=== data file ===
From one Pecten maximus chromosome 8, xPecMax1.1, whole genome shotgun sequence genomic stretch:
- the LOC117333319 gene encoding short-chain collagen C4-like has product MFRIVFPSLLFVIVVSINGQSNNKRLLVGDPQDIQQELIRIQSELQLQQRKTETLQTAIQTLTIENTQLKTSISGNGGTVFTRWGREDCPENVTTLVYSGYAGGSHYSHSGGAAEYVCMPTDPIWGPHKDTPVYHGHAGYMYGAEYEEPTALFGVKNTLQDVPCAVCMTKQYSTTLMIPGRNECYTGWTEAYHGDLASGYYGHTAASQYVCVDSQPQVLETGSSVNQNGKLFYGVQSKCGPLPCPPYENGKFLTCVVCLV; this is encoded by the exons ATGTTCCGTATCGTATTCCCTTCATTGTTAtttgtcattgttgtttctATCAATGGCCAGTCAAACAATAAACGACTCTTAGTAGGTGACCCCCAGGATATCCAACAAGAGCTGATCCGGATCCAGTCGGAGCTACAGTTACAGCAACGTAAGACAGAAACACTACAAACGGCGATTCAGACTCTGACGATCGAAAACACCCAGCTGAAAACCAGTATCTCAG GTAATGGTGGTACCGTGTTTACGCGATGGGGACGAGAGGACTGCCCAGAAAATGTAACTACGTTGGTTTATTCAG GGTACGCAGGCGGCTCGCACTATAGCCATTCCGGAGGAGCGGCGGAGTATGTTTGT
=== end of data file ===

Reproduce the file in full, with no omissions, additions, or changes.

From one Pecten maximus chromosome 8, xPecMax1.1, whole genome shotgun sequence genomic stretch:
- the LOC117333319 gene encoding short-chain collagen C4-like has product MFRIVFPSLLFVIVVSINGQSNNKRLLVGDPQDIQQELIRIQSELQLQQRKTETLQTAIQTLTIENTQLKTSISGNGGTVFTRWGREDCPENVTTLVYSGYAGGSHYSHSGGAAEYVCMPTDPIWGPHKDTPVYHGHAGYMYGAEYEEPTALFGVKNTLQDVPCAVCMTKQYSTTLMIPGRNECYTGWTEAYHGDLASGYYGHTAASQYVCVDSQPQVLETGSSVNQNGKLFYGVQSKCGPLPCPPYENGKFLTCVVCLV; this is encoded by the exons ATGTTCCGTATCGTATTCCCTTCATTGTTAtttgtcattgttgtttctATCAATGGCCAGTCAAACAATAAACGACTCTTAGTAGGTGACCCCCAGGATATCCAACAAGAGCTGATCCGGATCCAGTCGGAGCTACAGTTACAGCAACGTAAGACAGAAACACTACAAACGGCGATTCAGACTCTGACGATCGAAAACACCCAGCTGAAAACCAGTATCTCAG GTAATGGTGGTACCGTGTTTACGCGATGGGGACGAGAGGACTGCCCAGAAAATGTAACTACGTTGGTTTATTCAG GGTACGCAGGCGGCTCGCACTATAGCCATTCCGGAGGAGCGGCGGAGTATGTTTGT